7. Measurements of standard uncertainty

Standard uncertainties of calibration curve for ESP, ESP, IQC, and IP were measured. Resolution of the equipment was decided to be ignored in the measurements of standard uncertainty.

8. Standard uncertainty of calibration curve

Mean value and standard deviation were calculated after performing repeated measurements of ESP in DXA. Regression analysis was conducted by setting the assigned value of ESP as the x-axis and the indicated value of equipment after measurement as the y-axis (Fig. 3A). In addition, bias was measured between the assigned value of ESP and the indicated value of equipment (Fig. 3B).
(3)
UcC0=sB11P+1n+C0-C2SXXjbm-24-105-e002.jpg
(Uc, standard uncertainty of calibration curve; C0, indicated value of equipment; s, standard deviation of residual; P, number of repeated measurements in BMD; n, number of repeated measurements in standard reference; Sxx, residual sum of squares of standard reference; C, mean of standard reference; B1, slope of calibration curve)

9. Standard uncertainty of other uncertainty sources

Standard uncertainty of ESP, IQC and IP were obtained as seen in formula, respectively (4-6).
(4)
UESP=accuracy of certified ESP value/3jbm-24-105-e003.jpg
(5)
UIQC=standard deviation of IQC
(6)
UIP=SD12+SD22++SD152/15jbm-24-105-e004.jpg

10. Combined standard uncertainty

When measurements are from multiple entry values, the standard uncertainty of the results of the measurements is called combined standard uncertainty, which is acquired by using the law of propagation of uncertainty (8).[14]
(8)
ucy=i=1nfxi2u2xi¯jbm-24-105-e005.jpg

11. Coverage factor (k)

In order to obtain the coverage factor k, the effective degree of freedom of the combined standard uncertainty needed to be estimated. This effective freedom is expressed as Veff, which was measured by using the Welch-Satterthwaite formula (9).[15,16]
(9)
Veff=uc4yi=1nciuxi4vijbm-24-105-e006.jpg

12. Expanded uncertainty (U)

Expanded uncertainty was obtained by multiplying the calculated combined standard uncertainty and the inclusion factor k equivalent to confidence level, as seen in formula (10).
(10)
U = kuc (y)

13. Statistical analysis

Basic calculation for measurement uncertainty and correlation coefficient were performed using Microsoft Excel 2010 software (Microsoft Corporation, Redmond, WA, USA).

RESULTS

According to the uncertainty calculation formula, standard uncertainty and combined uncertainty for one healthy man in his 20s were acquired. From this analysis, the standard uncertainty of calibration curve was 0.0072, while the standard uncertainties of IQC, ESP and IP were 0.009, 0.0058, and 0.009, respectively. The combined uncertainty based on these results was 0.015, while the expanded uncertainty was 0.0298 (k=2) (Table 1). The uncertainty budget, considering all the sources mentioned above, is presented in Table 1.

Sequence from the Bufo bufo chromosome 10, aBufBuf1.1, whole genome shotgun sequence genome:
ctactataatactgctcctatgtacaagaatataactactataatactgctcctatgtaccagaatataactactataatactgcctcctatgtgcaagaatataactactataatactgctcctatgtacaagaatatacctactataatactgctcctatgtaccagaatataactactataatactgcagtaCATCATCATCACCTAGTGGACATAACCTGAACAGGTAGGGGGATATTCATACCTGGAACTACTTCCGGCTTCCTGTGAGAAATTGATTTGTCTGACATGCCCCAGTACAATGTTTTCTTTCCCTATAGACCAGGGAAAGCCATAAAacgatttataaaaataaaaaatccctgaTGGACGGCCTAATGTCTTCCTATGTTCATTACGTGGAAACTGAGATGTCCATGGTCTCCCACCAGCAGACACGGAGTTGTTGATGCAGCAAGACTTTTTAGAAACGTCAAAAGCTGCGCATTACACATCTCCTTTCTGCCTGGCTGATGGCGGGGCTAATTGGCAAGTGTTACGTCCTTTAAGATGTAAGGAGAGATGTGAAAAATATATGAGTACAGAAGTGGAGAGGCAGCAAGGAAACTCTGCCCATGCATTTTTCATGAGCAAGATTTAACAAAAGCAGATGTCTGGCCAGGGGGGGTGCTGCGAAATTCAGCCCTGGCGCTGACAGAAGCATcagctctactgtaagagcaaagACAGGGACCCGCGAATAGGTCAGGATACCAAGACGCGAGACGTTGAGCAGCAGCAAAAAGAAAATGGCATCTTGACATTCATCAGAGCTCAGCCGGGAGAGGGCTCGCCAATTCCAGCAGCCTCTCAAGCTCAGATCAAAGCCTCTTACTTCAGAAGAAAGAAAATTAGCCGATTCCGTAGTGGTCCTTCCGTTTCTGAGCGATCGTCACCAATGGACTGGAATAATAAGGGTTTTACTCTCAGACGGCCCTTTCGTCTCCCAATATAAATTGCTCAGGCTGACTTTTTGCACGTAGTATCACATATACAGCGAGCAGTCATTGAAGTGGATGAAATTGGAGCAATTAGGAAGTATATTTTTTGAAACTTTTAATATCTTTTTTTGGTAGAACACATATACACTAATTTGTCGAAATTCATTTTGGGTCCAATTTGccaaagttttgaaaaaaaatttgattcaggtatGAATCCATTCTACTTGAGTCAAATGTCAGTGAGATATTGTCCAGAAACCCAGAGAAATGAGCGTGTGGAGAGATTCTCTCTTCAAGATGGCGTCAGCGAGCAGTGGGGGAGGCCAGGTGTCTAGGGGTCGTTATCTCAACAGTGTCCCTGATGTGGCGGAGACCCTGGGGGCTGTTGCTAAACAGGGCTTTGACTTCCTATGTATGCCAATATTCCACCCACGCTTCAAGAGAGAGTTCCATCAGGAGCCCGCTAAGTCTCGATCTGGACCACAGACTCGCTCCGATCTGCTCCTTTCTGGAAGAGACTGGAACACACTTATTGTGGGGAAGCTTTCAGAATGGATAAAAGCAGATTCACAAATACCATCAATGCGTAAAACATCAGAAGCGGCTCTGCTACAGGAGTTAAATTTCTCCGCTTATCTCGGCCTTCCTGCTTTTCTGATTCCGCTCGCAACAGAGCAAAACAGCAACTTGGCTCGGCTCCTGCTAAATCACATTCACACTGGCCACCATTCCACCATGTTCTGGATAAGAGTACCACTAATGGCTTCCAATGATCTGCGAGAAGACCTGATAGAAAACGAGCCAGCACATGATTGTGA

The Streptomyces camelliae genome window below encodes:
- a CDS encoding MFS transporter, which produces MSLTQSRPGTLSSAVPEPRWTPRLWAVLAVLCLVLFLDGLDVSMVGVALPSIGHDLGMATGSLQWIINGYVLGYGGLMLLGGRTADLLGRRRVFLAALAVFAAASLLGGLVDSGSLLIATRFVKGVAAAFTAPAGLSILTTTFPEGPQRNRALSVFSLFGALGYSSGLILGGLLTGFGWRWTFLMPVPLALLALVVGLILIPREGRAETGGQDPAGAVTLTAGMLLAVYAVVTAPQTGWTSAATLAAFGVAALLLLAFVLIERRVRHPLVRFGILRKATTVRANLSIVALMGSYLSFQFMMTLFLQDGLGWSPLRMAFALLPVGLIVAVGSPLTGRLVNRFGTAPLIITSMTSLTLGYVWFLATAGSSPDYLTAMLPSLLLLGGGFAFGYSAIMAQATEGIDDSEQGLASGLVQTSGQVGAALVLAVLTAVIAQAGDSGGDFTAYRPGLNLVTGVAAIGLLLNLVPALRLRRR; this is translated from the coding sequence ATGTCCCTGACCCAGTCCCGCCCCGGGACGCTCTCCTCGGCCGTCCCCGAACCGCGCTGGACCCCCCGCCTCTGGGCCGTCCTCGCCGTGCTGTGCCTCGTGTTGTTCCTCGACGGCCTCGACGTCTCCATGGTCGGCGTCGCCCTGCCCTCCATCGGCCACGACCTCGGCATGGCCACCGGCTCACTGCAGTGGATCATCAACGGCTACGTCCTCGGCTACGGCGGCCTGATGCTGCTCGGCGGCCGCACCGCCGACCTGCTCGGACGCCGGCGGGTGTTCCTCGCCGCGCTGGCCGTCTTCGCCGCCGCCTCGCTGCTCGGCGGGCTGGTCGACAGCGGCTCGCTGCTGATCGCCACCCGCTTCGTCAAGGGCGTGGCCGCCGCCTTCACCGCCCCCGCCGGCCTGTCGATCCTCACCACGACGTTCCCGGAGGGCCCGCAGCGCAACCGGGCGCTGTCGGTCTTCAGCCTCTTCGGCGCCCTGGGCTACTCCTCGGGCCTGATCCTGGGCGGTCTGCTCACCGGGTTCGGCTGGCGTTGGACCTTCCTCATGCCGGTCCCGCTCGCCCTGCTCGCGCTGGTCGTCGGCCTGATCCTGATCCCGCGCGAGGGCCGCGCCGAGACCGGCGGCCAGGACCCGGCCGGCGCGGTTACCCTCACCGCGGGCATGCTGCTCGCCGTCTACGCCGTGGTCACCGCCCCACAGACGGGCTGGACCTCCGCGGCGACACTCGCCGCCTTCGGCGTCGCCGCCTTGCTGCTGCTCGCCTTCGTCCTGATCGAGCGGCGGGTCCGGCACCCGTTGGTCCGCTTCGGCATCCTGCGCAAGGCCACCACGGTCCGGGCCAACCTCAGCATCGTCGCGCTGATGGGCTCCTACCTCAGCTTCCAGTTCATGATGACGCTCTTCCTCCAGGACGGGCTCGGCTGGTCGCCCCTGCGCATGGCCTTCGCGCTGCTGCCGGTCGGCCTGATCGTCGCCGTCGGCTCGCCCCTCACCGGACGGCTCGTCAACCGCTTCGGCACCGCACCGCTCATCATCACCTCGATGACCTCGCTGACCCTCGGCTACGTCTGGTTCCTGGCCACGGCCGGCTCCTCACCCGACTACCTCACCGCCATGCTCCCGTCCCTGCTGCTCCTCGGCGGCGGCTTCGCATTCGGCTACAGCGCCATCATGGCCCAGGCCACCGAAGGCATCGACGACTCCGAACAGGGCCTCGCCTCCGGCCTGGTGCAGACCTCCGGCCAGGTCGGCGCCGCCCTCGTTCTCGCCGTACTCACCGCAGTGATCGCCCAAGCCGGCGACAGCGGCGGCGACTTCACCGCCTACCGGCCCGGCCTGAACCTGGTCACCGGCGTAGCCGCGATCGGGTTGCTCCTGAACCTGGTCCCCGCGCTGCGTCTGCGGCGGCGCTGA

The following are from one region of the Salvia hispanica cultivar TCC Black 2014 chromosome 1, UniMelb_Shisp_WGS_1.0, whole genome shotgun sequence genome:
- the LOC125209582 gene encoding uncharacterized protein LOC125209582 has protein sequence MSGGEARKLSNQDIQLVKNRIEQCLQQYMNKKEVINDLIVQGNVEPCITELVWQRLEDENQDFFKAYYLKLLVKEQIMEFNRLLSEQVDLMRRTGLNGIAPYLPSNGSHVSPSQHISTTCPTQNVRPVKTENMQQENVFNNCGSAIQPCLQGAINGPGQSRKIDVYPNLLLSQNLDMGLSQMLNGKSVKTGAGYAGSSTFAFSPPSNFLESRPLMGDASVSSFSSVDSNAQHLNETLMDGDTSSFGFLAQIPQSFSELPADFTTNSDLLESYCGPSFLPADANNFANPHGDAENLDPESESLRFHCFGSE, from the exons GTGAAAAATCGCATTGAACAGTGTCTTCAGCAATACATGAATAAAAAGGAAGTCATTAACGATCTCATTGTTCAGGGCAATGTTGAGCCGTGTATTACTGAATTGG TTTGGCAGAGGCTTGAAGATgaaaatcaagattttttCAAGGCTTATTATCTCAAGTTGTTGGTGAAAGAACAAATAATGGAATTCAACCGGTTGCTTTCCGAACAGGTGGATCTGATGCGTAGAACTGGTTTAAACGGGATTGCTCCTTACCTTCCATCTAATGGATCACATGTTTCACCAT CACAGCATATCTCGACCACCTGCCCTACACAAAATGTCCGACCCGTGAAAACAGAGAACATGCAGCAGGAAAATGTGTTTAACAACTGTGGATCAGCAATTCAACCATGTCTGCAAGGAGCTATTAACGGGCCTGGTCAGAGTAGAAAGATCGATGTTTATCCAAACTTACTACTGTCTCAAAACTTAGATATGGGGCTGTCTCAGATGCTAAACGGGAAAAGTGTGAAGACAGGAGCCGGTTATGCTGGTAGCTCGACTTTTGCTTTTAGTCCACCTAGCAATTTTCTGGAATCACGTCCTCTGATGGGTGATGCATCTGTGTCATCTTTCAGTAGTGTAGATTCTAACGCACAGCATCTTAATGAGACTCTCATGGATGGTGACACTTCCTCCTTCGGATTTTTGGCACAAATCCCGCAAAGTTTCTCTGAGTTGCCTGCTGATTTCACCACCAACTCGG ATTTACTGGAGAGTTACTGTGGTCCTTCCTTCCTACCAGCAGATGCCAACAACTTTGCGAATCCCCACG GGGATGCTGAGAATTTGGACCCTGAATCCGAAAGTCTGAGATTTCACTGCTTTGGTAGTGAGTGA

DISCUSSION

In this study, spine BMD after being corrected for ESP was measured one time and targeting one participant. The principle findings of our study showed that the combined standard uncertainty was 0.015, while the expanded uncertainty was 0.0298. The factor-specific standard uncertainties that occurred in the process of measuring the spine BMD were 0.72% for calibration curve, 0.9% for IQC using Aluminum Spine Phantom, 0.58% for ESP, and 0.9% for IP. It was found that the IQC and the IP were calculated to be higher than the uncertainty occurring in the process of ESP calibration. From this study, the IQC and the IP were known to have higher uncertainty than other measurement processes. Accuracy was also maintained using calculation of the LSC according to the ISCD guidelines.
Park et al. [5] evaluated discrepancy and standardizations of DXA devices from three manufacturers using a ESP. They reported that mean CVsd for L1-L3 BMD of three different devices was significantly different among the three devices (0.01%, 0.78%, and 2.46% for Lunar, Hologic, and Osteosys, respectively).
In order to compare the BMD obtained from other measurement equipment or hospitals, a value with traceability through an ESP calibration is required. Therefore, the concept of uncertainty through instrument calibration with traceability combined with the LSC should be managed to account for the error in the BMD measurement.
This study has several limitations. First, to calculate the uncertainty, it applied only a representative process critical to Quality Control in the process of measuring the BMD. Using the uncertainty calculation formula provided, future studies will need to calculate the uncertainty with the standard values from all processes. Second, it was difficult to make a direct comparison, as there were few medical data for calculating the uncertainty. Since the importance for standard values and calculation of uncertainty are being emphasized in the medical and industrial sectors, these study findings will become increasingly more valuable.
In conclusion, the combined standard uncertainty of the spine BMD corrected with ESP was 0.015 when measured at one time and targeting one participant. The uncertainties of the accuracy of the IQC and the IP were higher than that of the other factors. Therefore, there will be a need for establishment of protocols to lower these uncertainties.

ACKNOWLEDGEMENT

This research was supported (in part) by Ministry of Trade, Industry and Energy through Standard Reference Data Program.

DECLARATIONS

No potential conflict of interest relevant to this article was reported.

References

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Fig. 1

Fish bone diagram of uncertainty sources in bone mineral density measurement. ESP, European Spine Phantom; IQC, internal quality control.

jbm-24-105-g001.jpg
Fig. 2

Process of measurement uncertainty evaluation. Cal, calibration curve; ESP, European Spine Phantom; IQC, internal quality control; n, resolution; IP, inspector precision; Uc, standard uncertainty of calibration curve.

jbm-24-105-g002.jpg
Fig. 3

(A) Calibration curve and (B) bias were measured between the assigned value of European Spine Phantom and the indicated value of equipment. BMD, bone mineral density; Sxx, residual sum of squares of standard reference.

jbm-24-105-g003.jpg
Table 1

Uncertainty budget

jbm-24-105-i001.jpg

ESP, European Spine Phantom; Uc, combined uncertainty; BMD, bone mineral density; U, expanded uncertainty.